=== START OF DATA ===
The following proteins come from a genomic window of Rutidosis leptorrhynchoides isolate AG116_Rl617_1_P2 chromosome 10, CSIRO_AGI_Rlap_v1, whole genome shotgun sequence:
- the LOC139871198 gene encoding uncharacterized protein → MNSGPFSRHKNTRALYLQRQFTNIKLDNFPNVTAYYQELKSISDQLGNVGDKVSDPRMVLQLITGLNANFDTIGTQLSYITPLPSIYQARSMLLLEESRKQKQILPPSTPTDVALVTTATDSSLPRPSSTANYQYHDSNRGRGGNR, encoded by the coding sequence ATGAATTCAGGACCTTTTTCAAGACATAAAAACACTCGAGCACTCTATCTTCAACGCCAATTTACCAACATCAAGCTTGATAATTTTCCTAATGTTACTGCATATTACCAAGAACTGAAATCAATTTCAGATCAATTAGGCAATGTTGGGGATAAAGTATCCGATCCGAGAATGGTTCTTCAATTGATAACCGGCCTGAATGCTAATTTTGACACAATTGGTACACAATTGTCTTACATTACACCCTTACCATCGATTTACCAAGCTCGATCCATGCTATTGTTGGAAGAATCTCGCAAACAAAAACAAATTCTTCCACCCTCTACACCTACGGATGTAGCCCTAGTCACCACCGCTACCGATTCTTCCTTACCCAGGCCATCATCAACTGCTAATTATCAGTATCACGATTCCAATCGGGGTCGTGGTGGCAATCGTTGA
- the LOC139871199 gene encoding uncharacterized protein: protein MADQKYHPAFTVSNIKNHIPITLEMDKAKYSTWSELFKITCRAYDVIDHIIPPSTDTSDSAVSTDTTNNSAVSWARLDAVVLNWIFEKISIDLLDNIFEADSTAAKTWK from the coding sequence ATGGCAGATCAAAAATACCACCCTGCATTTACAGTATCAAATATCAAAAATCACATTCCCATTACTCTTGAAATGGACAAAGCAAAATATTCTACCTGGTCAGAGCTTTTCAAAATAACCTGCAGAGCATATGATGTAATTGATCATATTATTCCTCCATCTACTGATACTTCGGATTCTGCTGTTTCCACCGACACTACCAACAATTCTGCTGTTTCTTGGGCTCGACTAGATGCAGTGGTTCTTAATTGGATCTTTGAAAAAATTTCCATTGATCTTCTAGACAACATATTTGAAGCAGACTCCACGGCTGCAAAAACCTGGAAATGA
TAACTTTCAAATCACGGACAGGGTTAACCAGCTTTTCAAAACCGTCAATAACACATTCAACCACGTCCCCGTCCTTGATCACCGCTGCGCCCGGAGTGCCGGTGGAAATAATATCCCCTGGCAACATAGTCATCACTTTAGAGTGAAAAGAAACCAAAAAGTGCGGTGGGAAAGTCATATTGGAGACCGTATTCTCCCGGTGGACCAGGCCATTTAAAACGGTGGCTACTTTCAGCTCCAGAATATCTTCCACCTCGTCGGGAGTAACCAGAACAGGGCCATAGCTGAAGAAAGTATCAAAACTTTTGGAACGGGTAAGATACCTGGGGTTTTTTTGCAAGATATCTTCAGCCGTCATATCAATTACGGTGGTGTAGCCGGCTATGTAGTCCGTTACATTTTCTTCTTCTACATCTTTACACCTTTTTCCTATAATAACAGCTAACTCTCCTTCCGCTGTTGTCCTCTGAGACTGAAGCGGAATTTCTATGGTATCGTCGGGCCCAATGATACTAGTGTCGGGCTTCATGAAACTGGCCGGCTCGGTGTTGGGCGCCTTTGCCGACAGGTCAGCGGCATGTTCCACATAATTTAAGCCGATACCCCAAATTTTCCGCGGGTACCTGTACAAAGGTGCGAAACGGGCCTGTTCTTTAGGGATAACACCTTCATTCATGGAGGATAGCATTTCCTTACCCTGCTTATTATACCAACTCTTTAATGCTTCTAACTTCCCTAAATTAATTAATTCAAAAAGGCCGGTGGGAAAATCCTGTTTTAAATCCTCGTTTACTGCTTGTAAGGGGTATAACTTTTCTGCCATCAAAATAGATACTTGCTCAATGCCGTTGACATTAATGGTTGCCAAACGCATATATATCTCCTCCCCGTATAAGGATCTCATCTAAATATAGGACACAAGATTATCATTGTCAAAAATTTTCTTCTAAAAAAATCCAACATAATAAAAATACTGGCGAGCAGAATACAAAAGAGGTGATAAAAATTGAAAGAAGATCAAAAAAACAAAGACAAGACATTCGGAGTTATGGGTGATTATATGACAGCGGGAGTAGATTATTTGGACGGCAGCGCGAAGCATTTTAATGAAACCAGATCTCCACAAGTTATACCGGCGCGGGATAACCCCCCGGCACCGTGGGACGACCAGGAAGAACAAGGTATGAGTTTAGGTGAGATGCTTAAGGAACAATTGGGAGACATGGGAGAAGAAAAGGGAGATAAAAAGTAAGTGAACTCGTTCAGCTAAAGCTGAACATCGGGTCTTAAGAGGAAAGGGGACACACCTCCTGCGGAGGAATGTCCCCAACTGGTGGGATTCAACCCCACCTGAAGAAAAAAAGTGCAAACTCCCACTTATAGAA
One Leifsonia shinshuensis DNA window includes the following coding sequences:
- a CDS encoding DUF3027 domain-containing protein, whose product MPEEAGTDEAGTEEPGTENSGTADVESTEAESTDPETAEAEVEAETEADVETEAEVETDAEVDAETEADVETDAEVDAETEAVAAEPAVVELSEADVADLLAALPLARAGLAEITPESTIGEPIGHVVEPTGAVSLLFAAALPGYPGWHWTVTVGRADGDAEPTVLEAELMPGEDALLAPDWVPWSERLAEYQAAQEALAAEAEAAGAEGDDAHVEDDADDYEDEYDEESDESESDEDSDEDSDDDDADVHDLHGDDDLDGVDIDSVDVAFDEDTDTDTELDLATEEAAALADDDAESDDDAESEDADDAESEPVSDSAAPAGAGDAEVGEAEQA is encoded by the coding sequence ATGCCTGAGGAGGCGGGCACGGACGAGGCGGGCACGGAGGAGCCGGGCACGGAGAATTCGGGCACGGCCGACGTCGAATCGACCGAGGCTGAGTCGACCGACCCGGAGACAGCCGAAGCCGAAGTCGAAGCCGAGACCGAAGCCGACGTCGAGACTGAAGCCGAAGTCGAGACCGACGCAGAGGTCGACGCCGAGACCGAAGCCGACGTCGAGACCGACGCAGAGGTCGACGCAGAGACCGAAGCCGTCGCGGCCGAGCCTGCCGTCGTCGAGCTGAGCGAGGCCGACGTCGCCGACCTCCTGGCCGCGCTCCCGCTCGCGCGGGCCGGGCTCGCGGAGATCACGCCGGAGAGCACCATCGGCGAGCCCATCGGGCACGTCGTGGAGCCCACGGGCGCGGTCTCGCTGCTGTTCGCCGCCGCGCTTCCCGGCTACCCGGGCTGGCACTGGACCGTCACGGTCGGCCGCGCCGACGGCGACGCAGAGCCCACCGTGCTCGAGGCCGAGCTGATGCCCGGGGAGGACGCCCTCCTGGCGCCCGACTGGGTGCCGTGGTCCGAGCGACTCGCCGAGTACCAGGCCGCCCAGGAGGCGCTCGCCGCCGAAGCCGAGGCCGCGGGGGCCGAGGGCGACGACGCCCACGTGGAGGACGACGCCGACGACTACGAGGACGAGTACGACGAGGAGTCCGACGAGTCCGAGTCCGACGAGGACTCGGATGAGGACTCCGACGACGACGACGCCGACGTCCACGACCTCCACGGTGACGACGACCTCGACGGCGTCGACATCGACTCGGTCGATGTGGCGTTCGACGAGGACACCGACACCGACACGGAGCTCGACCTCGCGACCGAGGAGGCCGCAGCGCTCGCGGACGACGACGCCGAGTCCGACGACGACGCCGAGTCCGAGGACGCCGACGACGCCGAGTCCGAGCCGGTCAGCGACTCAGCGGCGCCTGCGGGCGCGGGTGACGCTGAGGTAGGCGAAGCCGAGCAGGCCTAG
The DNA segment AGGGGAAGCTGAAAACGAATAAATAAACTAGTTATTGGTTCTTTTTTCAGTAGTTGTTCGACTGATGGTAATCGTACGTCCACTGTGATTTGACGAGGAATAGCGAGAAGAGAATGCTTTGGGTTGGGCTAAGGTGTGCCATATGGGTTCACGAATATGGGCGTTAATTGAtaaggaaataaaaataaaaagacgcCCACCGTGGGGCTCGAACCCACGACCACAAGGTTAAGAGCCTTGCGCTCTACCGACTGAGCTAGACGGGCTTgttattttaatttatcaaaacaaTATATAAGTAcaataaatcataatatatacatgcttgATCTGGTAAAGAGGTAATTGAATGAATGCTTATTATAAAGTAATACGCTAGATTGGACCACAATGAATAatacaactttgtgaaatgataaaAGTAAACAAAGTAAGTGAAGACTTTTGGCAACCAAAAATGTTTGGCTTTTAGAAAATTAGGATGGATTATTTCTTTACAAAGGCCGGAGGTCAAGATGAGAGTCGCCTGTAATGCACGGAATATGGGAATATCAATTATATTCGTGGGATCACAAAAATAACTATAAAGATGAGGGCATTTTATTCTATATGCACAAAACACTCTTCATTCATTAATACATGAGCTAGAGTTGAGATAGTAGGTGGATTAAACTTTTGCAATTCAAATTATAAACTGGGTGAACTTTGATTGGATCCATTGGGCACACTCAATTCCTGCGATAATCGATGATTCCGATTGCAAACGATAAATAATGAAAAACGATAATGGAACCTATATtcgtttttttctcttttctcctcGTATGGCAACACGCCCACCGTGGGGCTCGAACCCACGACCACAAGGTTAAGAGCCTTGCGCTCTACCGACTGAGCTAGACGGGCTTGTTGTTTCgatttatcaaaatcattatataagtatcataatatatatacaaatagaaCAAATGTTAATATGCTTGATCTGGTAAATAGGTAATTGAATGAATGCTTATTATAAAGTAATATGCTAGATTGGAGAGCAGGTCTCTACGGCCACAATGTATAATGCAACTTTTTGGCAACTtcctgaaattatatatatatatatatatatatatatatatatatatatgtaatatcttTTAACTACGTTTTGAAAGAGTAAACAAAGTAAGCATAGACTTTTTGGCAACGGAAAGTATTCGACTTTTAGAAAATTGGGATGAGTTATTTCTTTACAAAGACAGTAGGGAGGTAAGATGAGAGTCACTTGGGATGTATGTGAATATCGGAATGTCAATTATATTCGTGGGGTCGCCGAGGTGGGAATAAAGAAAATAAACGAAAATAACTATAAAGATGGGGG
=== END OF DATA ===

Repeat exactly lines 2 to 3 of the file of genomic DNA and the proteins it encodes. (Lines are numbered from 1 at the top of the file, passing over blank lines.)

- the LOC139871198 gene encoding uncharacterized protein → MNSGPFSRHKNTRALYLQRQFTNIKLDNFPNVTAYYQELKSISDQLGNVGDKVSDPRMVLQLITGLNANFDTIGTQLSYITPLPSIYQARSMLLLEESRKQKQILPPSTPTDVALVTTATDSSLPRPSSTANYQYHDSNRGRGGNR, encoded by the coding sequence ATGAATTCAGGACCTTTTTCAAGACATAAAAACACTCGAGCACTCTATCTTCAACGCCAATTTACCAACATCAAGCTTGATAATTTTCCTAATGTTACTGCATATTACCAAGAACTGAAATCAATTTCAGATCAATTAGGCAATGTTGGGGATAAAGTATCCGATCCGAGAATGGTTCTTCAATTGATAACCGGCCTGAATGCTAATTTTGACACAATTGGTACACAATTGTCTTACATTACACCCTTACCATCGATTTACCAAGCTCGATCCATGCTATTGTTGGAAGAATCTCGCAAACAAAAACAAATTCTTCCACCCTCTACACCTACGGATGTAGCCCTAGTCACCACCGCTACCGATTCTTCCTTACCCAGGCCATCATCAACTGCTAATTATCAGTATCACGATTCCAATCGGGGTCGTGGTGGCAATCGTTGA
- the LOC139871199 gene encoding uncharacterized protein: protein MADQKYHPAFTVSNIKNHIPITLEMDKAKYSTWSELFKITCRAYDVIDHIIPPSTDTSDSAVSTDTTNNSAVSWARLDAVVLNWIFEKISIDLLDNIFEADSTAAKTWK from the coding sequence ATGGCAGATCAAAAATACCACCCTGCATTTACAGTATCAAATATCAAAAATCACATTCCCATTACTCTTGAAATGGACAAAGCAAAATATTCTACCTGGTCAGAGCTTTTCAAAATAACCTGCAGAGCATATGATGTAATTGATCATATTATTCCTCCATCTACTGATACTTCGGATTCTGCTGTTTCCACCGACACTACCAACAATTCTGCTGTTTCTTGGGCTCGACTAGATGCAGTGGTTCTTAATTGGATCTTTGAAAAAATTTCCATTGATCTTCTAGACAACATATTTGAAGCAGACTCCACGGCTGCAAAAACCTGGAAATGA